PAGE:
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City expects change to Hamilton’s transit schedules due to staff absenteeism

Hamilton's city bus service will likely have to modify schedules and potentially some routes due to an increase in staff absenteeism. Lisa Polewski / 900 CHML

An official says Hamilton is monitoring staffing levels of the city’s bus service amid a recent increase in absenteeism among its transit workers.

During a pandemic update on Tuesday, emergency operations director Jason Thorne suggested “some schedule adjustments” are likely in the weeks ahead due to time off for illness or COVID-19 isolation protocols.

“The approach we’d be taking is similar to what we did back in the fall, where we’d be looking at adopting modified schedules so that we still have a predictable and reliable schedule that the public can be aware of,” Thorne said.

Read more: GO Transit to reduce train, bus service due to COVID-related staffing shortages

In late October, Hamilton Street Railway (HSR) warned riders they would be modifying high-frequency routes, prioritizing morning and afternoon schedules, and monitoring troubled passages amid driver shortages in connection with a vaccination deadline for staffers.

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At the time, HSR director of transit Maureen Cosyn Heath estimated 10 per cent of the estimated 750 in the workforce (about 70 to 90 drivers) might not be able to work.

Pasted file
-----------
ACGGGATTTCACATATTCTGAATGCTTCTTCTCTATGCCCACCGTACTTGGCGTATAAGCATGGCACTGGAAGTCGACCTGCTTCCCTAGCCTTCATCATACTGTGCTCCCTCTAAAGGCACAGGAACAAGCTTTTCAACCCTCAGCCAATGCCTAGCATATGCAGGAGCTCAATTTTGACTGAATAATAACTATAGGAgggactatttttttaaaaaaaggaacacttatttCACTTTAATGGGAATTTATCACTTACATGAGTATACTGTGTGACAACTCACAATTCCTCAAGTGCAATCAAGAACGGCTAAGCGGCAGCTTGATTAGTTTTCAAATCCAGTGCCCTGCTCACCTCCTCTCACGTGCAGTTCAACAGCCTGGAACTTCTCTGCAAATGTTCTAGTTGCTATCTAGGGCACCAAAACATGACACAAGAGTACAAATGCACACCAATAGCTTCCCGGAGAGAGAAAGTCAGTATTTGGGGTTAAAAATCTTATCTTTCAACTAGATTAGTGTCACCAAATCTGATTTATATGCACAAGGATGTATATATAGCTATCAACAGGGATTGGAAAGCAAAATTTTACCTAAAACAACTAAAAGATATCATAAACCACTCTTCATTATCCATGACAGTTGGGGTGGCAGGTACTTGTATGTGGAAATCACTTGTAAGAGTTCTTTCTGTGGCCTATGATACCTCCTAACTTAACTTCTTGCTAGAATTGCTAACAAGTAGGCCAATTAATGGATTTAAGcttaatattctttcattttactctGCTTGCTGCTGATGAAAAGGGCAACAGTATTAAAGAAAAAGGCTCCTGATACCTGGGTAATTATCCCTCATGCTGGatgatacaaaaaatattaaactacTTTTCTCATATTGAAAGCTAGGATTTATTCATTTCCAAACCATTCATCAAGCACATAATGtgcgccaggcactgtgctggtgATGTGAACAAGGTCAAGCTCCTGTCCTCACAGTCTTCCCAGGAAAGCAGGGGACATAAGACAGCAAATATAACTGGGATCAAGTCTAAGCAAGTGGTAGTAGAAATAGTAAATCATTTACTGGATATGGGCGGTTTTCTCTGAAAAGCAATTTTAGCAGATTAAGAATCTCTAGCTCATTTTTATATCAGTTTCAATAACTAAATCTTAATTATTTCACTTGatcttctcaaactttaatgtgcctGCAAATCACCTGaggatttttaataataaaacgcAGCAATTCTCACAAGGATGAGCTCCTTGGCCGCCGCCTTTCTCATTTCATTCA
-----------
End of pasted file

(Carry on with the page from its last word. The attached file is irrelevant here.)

The latest issue comes amid concerns over the more infectious Omicron variant, which could hamper several city services with staffing absences.

 

The HSR is recommending customers download the HSRnow app on their devices for up-to-date information amid the possible disruptions.

Thorne says the HSR has been able to maintain regular schedules in recent weeks due to low ridership.

“For the most part, we are still seeing a fairly reduced ridership level across all of our routes,” said Thorne.

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“So we haven’t seen any significant crowding issues or capacity issues on any of the buses.”

The HSR told Global News a return to online school, work from home trends and public health measures are the key reasons ridership is low.

Read more: Walk-in third doses now available at Hamilton’s Barton clinic for those over 50

As of Wednesday, approximately 92 per cent of employees (about 700) have received two shots at the city level.

Of the estimated seven per cent that have not disclosed their status, five per cent have reported receiving their first dose.

Just over 55 employees are on an un-paid leave due to non-compliance with the city’s mandatory COVID-19 vaccine verification policy.

Meanwhile, GO Transit has revealed similar staffing issues caused by the variant, which prompted cancellations of service over the holidays.

The provincial agency is suggesting front-line teams are averaging between 20 to 30 per cent fewer staff.

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Additional service reductions are planned in the coming days affecting seven train corridors and bus routes.

On Wednesday, five routes were cancelled, including the 6:39 a.m. service to Union Station from Niagara Falls.

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